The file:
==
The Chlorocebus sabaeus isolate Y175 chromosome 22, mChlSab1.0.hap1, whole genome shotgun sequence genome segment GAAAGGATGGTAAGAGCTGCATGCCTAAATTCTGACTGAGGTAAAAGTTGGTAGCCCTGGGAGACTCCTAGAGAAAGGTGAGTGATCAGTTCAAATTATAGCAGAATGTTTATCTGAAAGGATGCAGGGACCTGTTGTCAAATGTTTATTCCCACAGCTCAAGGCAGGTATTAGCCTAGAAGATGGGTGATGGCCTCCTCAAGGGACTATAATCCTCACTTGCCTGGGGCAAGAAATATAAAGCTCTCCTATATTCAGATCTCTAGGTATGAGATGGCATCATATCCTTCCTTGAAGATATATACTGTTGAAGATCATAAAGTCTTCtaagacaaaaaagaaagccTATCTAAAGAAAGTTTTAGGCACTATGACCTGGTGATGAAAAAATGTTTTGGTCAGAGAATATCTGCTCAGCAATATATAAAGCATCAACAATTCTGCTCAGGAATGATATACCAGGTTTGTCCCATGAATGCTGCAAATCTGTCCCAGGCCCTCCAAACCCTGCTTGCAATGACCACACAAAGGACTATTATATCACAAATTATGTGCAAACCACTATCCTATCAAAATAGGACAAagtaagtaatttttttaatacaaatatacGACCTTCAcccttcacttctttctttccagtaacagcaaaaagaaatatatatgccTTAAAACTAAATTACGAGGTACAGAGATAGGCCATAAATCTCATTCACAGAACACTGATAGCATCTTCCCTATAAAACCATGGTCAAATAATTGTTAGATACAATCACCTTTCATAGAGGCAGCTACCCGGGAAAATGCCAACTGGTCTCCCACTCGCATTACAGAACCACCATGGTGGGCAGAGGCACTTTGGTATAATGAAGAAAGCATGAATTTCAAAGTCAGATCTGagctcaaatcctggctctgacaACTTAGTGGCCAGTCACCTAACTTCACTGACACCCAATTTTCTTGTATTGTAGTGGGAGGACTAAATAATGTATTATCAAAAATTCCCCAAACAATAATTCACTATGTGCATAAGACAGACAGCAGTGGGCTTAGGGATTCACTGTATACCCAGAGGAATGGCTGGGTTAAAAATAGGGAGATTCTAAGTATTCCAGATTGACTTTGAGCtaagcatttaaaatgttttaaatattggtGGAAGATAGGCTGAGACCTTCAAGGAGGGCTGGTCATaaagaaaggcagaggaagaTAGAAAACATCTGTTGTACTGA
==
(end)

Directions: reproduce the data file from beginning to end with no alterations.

The Chlorocebus sabaeus isolate Y175 chromosome 22, mChlSab1.0.hap1, whole genome shotgun sequence genome segment GAAAGGATGGTAAGAGCTGCATGCCTAAATTCTGACTGAGGTAAAAGTTGGTAGCCCTGGGAGACTCCTAGAGAAAGGTGAGTGATCAGTTCAAATTATAGCAGAATGTTTATCTGAAAGGATGCAGGGACCTGTTGTCAAATGTTTATTCCCACAGCTCAAGGCAGGTATTAGCCTAGAAGATGGGTGATGGCCTCCTCAAGGGACTATAATCCTCACTTGCCTGGGGCAAGAAATATAAAGCTCTCCTATATTCAGATCTCTAGGTATGAGATGGCATCATATCCTTCCTTGAAGATATATACTGTTGAAGATCATAAAGTCTTCtaagacaaaaaagaaagccTATCTAAAGAAAGTTTTAGGCACTATGACCTGGTGATGAAAAAATGTTTTGGTCAGAGAATATCTGCTCAGCAATATATAAAGCATCAACAATTCTGCTCAGGAATGATATACCAGGTTTGTCCCATGAATGCTGCAAATCTGTCCCAGGCCCTCCAAACCCTGCTTGCAATGACCACACAAAGGACTATTATATCACAAATTATGTGCAAACCACTATCCTATCAAAATAGGACAAagtaagtaatttttttaatacaaatatacGACCTTCAcccttcacttctttctttccagtaacagcaaaaagaaatatatatgccTTAAAACTAAATTACGAGGTACAGAGATAGGCCATAAATCTCATTCACAGAACACTGATAGCATCTTCCCTATAAAACCATGGTCAAATAATTGTTAGATACAATCACCTTTCATAGAGGCAGCTACCCGGGAAAATGCCAACTGGTCTCCCACTCGCATTACAGAACCACCATGGTGGGCAGAGGCACTTTGGTATAATGAAGAAAGCATGAATTTCAAAGTCAGATCTGagctcaaatcctggctctgacaACTTAGTGGCCAGTCACCTAACTTCACTGACACCCAATTTTCTTGTATTGTAGTGGGAGGACTAAATAATGTATTATCAAAAATTCCCCAAACAATAATTCACTATGTGCATAAGACAGACAGCAGTGGGCTTAGGGATTCACTGTATACCCAGAGGAATGGCTGGGTTAAAAATAGGGAGATTCTAAGTATTCCAGATTGACTTTGAGCtaagcatttaaaatgttttaaatattggtGGAAGATAGGCTGAGACCTTCAAGGAGGGCTGGTCATaaagaaaggcagaggaagaTAGAAAACATCTGTTGTACTGA